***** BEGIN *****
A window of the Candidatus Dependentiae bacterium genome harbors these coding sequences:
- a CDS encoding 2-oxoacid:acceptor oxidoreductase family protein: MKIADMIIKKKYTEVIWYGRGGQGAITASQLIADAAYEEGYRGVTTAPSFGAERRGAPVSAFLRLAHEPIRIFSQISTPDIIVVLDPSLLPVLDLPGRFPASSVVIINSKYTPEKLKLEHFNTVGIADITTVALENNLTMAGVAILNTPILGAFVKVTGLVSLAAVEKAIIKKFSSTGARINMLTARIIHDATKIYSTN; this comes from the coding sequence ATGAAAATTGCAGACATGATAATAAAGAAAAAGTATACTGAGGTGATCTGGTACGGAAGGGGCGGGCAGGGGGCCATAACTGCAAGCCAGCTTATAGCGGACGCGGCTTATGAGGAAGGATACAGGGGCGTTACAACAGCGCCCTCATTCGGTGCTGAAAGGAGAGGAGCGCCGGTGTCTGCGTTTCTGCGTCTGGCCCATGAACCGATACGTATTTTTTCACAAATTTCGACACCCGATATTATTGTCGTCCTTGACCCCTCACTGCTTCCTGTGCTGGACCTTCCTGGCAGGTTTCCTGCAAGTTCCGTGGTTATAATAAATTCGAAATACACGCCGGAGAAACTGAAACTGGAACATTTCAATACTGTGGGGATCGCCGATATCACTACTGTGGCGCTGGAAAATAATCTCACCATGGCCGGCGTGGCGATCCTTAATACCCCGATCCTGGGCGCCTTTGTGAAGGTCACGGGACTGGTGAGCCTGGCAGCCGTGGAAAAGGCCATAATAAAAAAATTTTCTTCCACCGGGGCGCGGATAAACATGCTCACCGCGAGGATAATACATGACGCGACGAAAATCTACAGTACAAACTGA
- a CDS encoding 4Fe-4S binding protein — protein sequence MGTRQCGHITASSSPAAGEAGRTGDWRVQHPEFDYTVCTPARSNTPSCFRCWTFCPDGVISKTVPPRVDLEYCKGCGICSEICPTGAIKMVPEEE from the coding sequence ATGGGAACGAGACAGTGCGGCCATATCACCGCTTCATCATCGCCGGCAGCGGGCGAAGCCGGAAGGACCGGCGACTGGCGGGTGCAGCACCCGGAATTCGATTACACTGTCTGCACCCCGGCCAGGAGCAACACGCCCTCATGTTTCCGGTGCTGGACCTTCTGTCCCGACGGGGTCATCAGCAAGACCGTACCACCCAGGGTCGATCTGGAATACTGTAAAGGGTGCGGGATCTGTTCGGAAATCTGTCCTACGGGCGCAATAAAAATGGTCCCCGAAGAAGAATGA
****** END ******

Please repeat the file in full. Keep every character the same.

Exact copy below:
A window of the Candidatus Dependentiae bacterium genome harbors these coding sequences:
- a CDS encoding 2-oxoacid:acceptor oxidoreductase family protein: MKIADMIIKKKYTEVIWYGRGGQGAITASQLIADAAYEEGYRGVTTAPSFGAERRGAPVSAFLRLAHEPIRIFSQISTPDIIVVLDPSLLPVLDLPGRFPASSVVIINSKYTPEKLKLEHFNTVGIADITTVALENNLTMAGVAILNTPILGAFVKVTGLVSLAAVEKAIIKKFSSTGARINMLTARIIHDATKIYSTN; this comes from the coding sequence ATGAAAATTGCAGACATGATAATAAAGAAAAAGTATACTGAGGTGATCTGGTACGGAAGGGGCGGGCAGGGGGCCATAACTGCAAGCCAGCTTATAGCGGACGCGGCTTATGAGGAAGGATACAGGGGCGTTACAACAGCGCCCTCATTCGGTGCTGAAAGGAGAGGAGCGCCGGTGTCTGCGTTTCTGCGTCTGGCCCATGAACCGATACGTATTTTTTCACAAATTTCGACACCCGATATTATTGTCGTCCTTGACCCCTCACTGCTTCCTGTGCTGGACCTTCCTGGCAGGTTTCCTGCAAGTTCCGTGGTTATAATAAATTCGAAATACACGCCGGAGAAACTGAAACTGGAACATTTCAATACTGTGGGGATCGCCGATATCACTACTGTGGCGCTGGAAAATAATCTCACCATGGCCGGCGTGGCGATCCTTAATACCCCGATCCTGGGCGCCTTTGTGAAGGTCACGGGACTGGTGAGCCTGGCAGCCGTGGAAAAGGCCATAATAAAAAAATTTTCTTCCACCGGGGCGCGGATAAACATGCTCACCGCGAGGATAATACATGACGCGACGAAAATCTACAGTACAAACTGA
- a CDS encoding 4Fe-4S binding protein — protein sequence MGTRQCGHITASSSPAAGEAGRTGDWRVQHPEFDYTVCTPARSNTPSCFRCWTFCPDGVISKTVPPRVDLEYCKGCGICSEICPTGAIKMVPEEE from the coding sequence ATGGGAACGAGACAGTGCGGCCATATCACCGCTTCATCATCGCCGGCAGCGGGCGAAGCCGGAAGGACCGGCGACTGGCGGGTGCAGCACCCGGAATTCGATTACACTGTCTGCACCCCGGCCAGGAGCAACACGCCCTCATGTTTCCGGTGCTGGACCTTCTGTCCCGACGGGGTCATCAGCAAGACCGTACCACCCAGGGTCGATCTGGAATACTGTAAAGGGTGCGGGATCTGTTCGGAAATCTGTCCTACGGGCGCAATAAAAATGGTCCCCGAAGAAGAATGA